The Christian Citizen Series: Part 2
August 5, 2019
Theological education in North America: Crises and faithful creativity
Dr. Philip Thompson
May 13, 2019
Last month, I offered a broad survey of the crises facing theological education in North America, crises of relevance and cost. I concluded noting that a few schools have begun to move beyond the level of different forms of content delivery and have begun to re-envision theological education in a more thoroughgoing manner. One of these schools is Sioux Falls Seminary, with its Kairos Project.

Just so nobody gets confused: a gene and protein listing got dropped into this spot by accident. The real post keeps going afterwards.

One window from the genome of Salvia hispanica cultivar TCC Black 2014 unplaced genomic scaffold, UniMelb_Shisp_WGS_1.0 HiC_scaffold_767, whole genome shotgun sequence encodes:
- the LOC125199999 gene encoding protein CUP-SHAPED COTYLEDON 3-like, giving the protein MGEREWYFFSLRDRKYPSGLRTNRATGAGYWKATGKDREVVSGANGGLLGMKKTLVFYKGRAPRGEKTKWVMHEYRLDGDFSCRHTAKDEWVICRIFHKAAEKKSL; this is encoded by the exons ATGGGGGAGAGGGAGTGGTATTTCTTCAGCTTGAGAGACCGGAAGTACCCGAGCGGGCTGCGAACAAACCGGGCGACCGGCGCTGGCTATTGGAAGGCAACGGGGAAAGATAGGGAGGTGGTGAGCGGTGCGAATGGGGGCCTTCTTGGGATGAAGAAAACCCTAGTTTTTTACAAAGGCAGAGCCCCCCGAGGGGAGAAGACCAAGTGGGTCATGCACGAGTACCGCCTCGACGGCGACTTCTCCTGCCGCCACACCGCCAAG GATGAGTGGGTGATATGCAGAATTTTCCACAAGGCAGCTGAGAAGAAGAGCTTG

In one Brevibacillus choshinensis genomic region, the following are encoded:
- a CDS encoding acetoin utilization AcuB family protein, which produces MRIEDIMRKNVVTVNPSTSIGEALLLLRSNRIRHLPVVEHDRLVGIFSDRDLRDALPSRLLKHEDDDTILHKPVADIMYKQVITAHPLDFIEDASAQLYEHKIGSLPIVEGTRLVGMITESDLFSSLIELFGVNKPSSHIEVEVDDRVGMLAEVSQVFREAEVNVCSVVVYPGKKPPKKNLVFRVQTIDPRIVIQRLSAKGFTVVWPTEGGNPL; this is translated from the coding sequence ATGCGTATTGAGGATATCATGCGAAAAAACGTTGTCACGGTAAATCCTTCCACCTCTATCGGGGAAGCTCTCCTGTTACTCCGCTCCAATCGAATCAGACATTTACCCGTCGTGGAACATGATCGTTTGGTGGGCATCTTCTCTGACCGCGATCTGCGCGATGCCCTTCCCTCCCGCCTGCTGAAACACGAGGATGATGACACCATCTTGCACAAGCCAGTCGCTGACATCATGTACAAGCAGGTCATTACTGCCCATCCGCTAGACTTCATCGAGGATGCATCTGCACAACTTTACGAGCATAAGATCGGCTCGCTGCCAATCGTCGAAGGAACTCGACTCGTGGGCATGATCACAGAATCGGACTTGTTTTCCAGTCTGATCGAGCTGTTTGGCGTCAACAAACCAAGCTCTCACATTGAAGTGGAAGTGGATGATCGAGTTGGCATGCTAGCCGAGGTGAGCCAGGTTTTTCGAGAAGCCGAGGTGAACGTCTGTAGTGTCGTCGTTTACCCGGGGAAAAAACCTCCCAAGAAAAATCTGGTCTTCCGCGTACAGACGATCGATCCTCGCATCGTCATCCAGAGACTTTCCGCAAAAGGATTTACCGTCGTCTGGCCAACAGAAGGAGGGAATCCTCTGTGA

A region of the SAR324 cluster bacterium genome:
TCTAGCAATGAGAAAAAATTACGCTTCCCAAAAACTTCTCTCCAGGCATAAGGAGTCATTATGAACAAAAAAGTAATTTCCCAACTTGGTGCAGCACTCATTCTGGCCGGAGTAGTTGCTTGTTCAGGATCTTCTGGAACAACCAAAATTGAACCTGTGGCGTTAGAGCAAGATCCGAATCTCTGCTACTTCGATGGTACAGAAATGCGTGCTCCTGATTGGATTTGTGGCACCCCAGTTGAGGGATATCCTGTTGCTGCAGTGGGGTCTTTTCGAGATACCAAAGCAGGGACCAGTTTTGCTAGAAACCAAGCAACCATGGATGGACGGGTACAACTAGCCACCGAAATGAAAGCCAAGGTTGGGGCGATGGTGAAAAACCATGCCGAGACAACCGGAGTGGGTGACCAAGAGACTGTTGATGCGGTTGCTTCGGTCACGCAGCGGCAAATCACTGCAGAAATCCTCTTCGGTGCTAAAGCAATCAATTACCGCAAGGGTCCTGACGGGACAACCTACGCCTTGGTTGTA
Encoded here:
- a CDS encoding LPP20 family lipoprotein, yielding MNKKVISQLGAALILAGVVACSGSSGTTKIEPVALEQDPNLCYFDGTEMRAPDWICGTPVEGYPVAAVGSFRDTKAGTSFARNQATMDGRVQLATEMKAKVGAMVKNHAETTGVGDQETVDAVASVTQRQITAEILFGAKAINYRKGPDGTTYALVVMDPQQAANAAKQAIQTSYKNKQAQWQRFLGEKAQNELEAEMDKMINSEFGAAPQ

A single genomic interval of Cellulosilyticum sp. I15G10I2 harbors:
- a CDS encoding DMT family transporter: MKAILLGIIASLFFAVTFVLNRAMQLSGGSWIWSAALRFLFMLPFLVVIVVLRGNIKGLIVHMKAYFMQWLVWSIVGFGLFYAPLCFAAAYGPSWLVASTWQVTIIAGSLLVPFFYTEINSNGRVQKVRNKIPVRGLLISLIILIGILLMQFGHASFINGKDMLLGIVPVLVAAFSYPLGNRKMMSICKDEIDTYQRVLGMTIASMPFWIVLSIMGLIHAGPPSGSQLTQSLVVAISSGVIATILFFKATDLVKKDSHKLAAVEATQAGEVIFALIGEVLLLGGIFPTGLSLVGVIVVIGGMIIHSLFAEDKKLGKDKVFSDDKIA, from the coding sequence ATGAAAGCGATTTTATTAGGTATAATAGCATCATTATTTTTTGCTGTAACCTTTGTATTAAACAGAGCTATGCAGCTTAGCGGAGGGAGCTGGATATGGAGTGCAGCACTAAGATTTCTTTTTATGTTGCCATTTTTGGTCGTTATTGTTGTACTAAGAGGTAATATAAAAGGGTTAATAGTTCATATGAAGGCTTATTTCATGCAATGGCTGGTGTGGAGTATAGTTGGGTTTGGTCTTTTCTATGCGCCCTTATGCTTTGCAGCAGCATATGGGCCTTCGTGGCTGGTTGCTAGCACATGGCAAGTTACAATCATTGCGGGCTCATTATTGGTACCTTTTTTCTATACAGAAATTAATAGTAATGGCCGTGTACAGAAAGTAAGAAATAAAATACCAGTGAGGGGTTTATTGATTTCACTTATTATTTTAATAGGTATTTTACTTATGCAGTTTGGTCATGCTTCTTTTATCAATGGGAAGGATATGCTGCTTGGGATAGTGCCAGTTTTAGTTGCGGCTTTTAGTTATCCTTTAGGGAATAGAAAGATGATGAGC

In the spring of 2014, the faculty, staff, and board of Sioux Falls Seminary embraced a new vision of theological education as the way in which it would go forward. While the school’s own experience of acute financial crisis no doubt contributed to the unanimous willingness to take a new path, the decision did not arise from a sense that it was a way to assure institutional survival. Rather, the guiding conviction was missional. The faculty and staff had for over a decade been wrestling with some of the ideas embodied in Kairos, but had not been able to implement new models of education or institutional operation. The catalyst was the vision and leadership of Greg Henson, who had become president one year prior.